The sister and cousin of a black teen shot and killed by a Miami homeowner protecting her property are complaining that people need to see the break-in from the teen’s point of view: “How he gonna get his money to have clothes to go to school?”
The home had been burglarized in the past, and the homeowner had put up security cameras which alerted her to the break-in by 17-year-old Trevon Johnson. The 54-year-old homeowner rushed home in time to see Johnson exiting the home. There was a confrontation, say detectives, and a single shot was fired, killing Johnson.
Trevon Johnson’s sister and cousin spoke with local CBS reporters and complained that it didn’t need to come to this — which indeed it didn’t. Had Johnson not chosen to break into someone’s home, he would still be alive. This reasoning seemed to escape his family members:
“I don’t care if she have her gun license or any of that. That is way beyond the law… way beyond. He was not supposed to die like this. He had a future ahead of him. Trevon had goals. He was a funny guy, he was very big on education, he loved going to school, he loved learning.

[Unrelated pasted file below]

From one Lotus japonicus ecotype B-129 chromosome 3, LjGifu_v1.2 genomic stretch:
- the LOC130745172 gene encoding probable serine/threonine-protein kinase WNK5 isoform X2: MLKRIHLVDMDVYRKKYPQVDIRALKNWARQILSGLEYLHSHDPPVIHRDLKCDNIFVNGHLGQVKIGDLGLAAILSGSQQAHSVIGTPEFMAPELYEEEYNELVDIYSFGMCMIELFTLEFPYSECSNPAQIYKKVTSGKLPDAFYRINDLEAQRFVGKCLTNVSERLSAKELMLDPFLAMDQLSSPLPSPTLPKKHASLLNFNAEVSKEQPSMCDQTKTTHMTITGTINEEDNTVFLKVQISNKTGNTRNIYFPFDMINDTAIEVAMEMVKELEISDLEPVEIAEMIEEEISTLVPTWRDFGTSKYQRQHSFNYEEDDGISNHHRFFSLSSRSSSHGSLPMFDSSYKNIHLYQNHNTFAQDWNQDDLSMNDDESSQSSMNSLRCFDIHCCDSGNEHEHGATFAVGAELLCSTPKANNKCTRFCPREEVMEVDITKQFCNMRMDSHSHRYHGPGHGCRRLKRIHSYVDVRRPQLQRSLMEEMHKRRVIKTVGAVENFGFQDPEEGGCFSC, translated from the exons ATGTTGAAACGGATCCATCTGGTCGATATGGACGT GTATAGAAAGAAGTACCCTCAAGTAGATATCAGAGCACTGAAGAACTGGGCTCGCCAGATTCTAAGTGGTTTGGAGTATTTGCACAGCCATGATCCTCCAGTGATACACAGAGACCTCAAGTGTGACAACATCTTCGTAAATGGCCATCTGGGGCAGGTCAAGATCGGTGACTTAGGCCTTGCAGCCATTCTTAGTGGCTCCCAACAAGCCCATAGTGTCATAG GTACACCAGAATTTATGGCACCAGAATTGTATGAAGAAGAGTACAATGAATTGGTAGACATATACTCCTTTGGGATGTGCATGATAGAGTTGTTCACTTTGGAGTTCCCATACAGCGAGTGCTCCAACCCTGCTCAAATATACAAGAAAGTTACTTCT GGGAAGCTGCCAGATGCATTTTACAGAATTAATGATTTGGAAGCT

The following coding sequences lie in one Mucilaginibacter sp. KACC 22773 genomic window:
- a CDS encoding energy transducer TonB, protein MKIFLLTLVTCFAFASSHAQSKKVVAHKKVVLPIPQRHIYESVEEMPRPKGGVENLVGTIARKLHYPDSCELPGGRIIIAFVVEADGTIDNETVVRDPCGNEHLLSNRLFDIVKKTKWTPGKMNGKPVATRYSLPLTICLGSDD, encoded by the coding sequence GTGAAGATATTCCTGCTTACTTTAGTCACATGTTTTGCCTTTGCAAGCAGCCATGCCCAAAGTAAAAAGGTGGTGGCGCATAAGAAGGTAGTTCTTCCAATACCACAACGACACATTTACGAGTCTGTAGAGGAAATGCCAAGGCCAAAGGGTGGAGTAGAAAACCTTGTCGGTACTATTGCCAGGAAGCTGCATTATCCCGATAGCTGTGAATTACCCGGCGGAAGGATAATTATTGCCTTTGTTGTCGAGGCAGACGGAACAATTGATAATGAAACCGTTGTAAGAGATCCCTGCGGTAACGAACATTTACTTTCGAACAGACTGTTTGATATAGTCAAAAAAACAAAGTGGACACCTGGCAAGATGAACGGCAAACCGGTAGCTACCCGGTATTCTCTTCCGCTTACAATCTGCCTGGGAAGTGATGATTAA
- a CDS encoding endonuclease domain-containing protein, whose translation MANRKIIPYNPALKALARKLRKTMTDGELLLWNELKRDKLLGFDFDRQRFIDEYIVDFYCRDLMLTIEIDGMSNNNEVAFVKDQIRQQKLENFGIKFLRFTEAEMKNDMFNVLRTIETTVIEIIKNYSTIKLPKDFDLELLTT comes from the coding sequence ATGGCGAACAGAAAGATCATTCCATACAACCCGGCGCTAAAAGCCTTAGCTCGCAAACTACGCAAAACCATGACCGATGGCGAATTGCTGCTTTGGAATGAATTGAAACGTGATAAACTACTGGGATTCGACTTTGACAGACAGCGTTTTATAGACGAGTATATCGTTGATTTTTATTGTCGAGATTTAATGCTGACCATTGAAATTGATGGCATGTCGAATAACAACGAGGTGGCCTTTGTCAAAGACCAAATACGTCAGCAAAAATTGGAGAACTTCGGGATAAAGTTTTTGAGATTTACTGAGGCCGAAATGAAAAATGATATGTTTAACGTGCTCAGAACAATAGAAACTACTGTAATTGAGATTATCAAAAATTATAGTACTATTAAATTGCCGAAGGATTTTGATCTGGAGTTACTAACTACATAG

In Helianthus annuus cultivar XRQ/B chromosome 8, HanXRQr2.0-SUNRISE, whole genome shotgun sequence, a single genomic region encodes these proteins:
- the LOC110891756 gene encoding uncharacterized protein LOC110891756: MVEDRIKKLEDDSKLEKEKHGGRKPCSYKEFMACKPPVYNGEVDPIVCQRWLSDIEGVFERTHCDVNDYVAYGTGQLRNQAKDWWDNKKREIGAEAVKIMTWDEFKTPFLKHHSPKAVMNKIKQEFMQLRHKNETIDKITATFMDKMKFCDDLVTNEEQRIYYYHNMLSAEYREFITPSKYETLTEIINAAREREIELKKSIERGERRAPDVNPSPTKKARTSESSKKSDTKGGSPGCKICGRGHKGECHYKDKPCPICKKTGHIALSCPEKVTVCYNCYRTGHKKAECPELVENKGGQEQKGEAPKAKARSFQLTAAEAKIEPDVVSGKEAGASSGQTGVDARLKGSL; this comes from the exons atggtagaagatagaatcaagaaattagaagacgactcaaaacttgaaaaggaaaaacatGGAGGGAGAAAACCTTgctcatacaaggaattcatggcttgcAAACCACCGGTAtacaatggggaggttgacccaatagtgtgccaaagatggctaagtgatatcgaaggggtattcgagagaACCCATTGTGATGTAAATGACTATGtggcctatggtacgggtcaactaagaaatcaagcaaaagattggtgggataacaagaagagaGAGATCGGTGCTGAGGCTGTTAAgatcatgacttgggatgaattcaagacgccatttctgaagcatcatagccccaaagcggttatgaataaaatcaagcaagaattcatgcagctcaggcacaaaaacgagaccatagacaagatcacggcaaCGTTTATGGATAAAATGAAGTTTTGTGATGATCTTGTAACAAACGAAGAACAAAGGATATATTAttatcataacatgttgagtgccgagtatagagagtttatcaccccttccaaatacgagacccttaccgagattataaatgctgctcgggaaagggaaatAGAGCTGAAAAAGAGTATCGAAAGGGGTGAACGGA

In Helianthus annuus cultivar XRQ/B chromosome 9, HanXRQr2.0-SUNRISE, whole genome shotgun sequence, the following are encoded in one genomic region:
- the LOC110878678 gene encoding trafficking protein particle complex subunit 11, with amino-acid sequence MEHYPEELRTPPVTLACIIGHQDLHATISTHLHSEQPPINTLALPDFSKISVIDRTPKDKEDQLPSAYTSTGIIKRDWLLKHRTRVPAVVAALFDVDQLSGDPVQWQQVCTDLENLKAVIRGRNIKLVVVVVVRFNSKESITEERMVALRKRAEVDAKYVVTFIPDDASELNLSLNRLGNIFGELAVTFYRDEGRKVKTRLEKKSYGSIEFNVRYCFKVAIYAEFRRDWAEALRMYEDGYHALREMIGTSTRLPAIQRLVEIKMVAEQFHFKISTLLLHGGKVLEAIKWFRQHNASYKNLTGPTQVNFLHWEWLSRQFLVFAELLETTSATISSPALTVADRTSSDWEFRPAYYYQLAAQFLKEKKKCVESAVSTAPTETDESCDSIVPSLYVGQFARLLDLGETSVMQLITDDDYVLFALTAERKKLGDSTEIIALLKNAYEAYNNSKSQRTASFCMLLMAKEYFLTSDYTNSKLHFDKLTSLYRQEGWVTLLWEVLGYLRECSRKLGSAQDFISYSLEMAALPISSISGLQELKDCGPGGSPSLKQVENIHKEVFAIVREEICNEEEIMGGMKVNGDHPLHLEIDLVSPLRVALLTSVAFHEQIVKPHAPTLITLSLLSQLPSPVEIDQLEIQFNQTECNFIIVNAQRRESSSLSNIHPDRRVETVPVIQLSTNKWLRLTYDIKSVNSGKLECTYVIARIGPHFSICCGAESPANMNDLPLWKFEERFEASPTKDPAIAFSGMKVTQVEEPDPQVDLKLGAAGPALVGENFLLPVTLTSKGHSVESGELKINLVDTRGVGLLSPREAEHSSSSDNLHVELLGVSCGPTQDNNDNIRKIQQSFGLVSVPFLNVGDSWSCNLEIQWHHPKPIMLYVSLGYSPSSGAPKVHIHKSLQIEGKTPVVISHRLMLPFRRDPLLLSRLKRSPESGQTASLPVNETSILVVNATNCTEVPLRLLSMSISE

And stealing, apparently. The relative continued with a particularly stunning justification for Trevon’s actions:
“You have to understand, you have to look at it from every child’s point of view that was raised in the hood. How he gonna get his money to have clothes to go to school?”
How about a job? I realize that in Obama’s America, jobs aren’t easy to come by, but being “raised in the hood” is not an excuse to turn to crime, and suggesting that it is is an insult to those raised in the hood who worked their way out of it.
No charges have yet been brought against the homeowner. Authorities are still investigating.